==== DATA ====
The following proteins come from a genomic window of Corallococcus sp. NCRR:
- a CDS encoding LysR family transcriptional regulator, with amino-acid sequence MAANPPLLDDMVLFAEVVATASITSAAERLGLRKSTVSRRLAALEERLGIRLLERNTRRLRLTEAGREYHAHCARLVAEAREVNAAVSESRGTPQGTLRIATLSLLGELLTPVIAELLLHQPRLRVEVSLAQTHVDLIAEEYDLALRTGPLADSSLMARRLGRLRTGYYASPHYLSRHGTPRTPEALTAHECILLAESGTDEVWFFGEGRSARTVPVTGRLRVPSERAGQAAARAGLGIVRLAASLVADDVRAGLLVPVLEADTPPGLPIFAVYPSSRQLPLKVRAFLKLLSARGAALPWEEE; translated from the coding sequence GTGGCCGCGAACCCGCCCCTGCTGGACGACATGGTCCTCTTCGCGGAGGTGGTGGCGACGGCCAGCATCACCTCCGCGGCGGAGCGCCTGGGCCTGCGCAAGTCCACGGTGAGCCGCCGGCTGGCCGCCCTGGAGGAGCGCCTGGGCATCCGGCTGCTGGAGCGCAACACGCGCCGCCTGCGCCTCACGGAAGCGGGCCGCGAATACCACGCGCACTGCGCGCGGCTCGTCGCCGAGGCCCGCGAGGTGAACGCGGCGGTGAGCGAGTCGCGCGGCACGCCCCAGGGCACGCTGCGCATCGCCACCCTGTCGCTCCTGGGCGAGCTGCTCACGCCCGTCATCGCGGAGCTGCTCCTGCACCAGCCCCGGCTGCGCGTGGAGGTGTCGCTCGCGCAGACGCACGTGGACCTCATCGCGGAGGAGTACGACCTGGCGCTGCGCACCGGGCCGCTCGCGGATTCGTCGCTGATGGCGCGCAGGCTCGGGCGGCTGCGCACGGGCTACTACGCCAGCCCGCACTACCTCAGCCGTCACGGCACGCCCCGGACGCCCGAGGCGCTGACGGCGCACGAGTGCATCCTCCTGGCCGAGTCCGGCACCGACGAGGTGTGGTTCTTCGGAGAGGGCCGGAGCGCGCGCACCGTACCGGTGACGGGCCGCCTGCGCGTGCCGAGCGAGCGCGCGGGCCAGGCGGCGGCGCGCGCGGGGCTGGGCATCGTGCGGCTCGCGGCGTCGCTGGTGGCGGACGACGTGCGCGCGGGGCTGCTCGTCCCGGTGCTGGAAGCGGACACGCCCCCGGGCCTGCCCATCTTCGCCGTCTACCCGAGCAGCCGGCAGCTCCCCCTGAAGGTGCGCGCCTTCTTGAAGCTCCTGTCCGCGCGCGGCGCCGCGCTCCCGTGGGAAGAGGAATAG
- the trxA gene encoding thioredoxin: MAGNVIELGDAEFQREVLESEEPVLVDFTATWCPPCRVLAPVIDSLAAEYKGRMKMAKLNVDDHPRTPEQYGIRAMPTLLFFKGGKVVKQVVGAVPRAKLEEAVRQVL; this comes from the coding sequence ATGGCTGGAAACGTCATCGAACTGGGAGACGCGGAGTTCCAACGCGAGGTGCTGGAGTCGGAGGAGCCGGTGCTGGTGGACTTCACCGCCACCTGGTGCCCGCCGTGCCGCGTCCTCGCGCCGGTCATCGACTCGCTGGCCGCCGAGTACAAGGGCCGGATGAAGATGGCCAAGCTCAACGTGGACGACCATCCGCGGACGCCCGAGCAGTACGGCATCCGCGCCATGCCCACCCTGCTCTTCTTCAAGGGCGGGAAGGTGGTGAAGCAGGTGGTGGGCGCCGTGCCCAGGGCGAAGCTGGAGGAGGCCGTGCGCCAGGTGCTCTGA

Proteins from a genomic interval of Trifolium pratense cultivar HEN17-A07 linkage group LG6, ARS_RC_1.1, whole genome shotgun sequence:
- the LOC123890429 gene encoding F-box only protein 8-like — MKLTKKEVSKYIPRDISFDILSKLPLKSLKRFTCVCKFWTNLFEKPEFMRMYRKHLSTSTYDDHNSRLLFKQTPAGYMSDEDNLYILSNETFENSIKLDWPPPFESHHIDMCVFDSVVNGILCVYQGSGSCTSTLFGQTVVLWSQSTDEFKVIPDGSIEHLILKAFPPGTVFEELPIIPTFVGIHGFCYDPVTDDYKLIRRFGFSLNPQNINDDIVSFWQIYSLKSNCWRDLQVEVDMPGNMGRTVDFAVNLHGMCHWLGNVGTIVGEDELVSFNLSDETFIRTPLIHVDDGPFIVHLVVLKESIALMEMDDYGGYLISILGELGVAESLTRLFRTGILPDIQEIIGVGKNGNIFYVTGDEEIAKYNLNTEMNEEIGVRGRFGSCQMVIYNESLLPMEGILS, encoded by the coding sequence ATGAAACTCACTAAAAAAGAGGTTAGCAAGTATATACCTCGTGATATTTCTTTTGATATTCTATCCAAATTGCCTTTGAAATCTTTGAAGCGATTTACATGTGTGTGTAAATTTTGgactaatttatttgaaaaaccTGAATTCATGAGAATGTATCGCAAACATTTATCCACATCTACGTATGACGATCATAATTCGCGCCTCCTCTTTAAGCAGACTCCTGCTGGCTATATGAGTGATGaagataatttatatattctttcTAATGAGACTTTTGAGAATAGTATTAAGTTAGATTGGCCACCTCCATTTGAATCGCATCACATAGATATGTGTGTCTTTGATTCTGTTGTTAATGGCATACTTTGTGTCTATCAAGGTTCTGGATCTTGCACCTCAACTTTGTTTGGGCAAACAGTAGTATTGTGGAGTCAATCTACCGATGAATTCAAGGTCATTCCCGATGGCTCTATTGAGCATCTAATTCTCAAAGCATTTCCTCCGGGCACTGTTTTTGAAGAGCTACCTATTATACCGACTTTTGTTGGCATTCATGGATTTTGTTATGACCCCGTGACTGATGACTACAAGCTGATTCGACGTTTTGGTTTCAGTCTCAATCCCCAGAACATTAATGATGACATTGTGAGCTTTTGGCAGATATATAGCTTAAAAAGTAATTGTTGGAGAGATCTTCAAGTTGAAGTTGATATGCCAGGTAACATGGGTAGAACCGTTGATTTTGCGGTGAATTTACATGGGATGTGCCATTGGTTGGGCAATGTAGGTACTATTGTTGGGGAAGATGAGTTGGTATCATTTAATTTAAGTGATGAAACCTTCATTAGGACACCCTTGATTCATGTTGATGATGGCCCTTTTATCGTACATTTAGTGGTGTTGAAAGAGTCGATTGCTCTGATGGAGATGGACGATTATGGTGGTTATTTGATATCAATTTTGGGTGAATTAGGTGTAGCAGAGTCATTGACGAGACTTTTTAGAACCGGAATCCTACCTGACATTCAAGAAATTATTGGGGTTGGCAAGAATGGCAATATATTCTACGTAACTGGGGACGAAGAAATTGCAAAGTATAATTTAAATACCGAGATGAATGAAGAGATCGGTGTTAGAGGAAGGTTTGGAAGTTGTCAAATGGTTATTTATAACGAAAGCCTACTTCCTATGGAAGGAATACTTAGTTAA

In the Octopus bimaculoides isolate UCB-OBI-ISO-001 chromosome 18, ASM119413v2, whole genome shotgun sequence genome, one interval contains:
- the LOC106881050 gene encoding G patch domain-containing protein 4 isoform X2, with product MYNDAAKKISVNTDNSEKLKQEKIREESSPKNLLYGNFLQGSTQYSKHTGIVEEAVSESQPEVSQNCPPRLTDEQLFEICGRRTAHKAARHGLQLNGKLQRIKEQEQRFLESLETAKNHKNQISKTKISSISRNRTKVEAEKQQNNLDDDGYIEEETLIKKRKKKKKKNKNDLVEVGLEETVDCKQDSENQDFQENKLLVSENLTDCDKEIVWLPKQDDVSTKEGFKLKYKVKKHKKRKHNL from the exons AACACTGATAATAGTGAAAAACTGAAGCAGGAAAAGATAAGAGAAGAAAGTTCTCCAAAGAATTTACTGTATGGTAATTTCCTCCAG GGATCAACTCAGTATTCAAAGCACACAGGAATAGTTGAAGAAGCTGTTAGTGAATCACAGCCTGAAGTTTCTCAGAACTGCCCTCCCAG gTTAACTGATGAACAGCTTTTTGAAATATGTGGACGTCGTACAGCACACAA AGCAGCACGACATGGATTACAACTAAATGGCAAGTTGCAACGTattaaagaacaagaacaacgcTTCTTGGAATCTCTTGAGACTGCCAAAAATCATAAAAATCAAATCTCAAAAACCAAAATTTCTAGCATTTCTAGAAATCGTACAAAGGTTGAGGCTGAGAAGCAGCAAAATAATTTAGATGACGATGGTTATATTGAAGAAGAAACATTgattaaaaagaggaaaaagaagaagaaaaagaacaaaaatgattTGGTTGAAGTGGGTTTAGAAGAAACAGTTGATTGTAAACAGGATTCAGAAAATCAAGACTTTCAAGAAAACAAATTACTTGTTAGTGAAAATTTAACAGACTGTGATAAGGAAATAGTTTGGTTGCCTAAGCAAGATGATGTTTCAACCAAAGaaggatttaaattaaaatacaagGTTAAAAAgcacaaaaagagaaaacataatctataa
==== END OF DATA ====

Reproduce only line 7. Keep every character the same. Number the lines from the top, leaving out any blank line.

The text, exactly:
- the LOC106881050 gene encoding G patch domain-containing protein 4 isoform X2, with product MYNDAAKKISVNTDNSEKLKQEKIREESSPKNLLYGNFLQGSTQYSKHTGIVEEAVSESQPEVSQNCPPRLTDEQLFEICGRRTAHKAARHGLQLNGKLQRIKEQEQRFLESLETAKNHKNQISKTKISSISRNRTKVEAEKQQNNLDDDGYIEEETLIKKRKKKKKKNKNDLVEVGLEETVDCKQDSENQDFQENKLLVSENLTDCDKEIVWLPKQDDVSTKEGFKLKYKVKKHKKRKHNL from the exons AACACTGATAATAGTGAAAAACTGAAGCAGGAAAAGATAAGAGAAGAAAGTTCTCCAAAGAATTTACTGTATGGTAATTTCCTCCAG GGATCAACTCAGTATTCAAAGCACACAGGAATAGTTGAAGAAGCTGTTAGTGAATCACAGCCTGAAGTTTCTCAGAACTGCCCTCCCAG gTTAACTGATGAACAGCTTTTTGAAATATGTGGACGTCGTACAGCACACAA AGCAGCACGACATGGATTACAACTAAATGGCAAGTTGCAACGTattaaagaacaagaacaacgcTTCTTGGAATCTCTTGAGACTGCCAAAAATCATAAAAATCAAATCTCAAAAACCAAAATTTCTAGCATTTCTAGAAATCGTACAAAGGTTGAGGCTGAGAAGCAGCAAAATAATTTAGATGACGATGGTTATATTGAAGAAGAAACATTgattaaaaagaggaaaaagaagaagaaaaagaacaaaaatgattTGGTTGAAGTGGGTTTAGAAGAAACAGTTGATTGTAAACAGGATTCAGAAAATCAAGACTTTCAAGAAAACAAATTACTTGTTAGTGAAAATTTAACAGACTGTGATAAGGAAATAGTTTGGTTGCCTAAGCAAGATGATGTTTCAACCAAAGaaggatttaaattaaaatacaagGTTAAAAAgcacaaaaagagaaaacataatctataa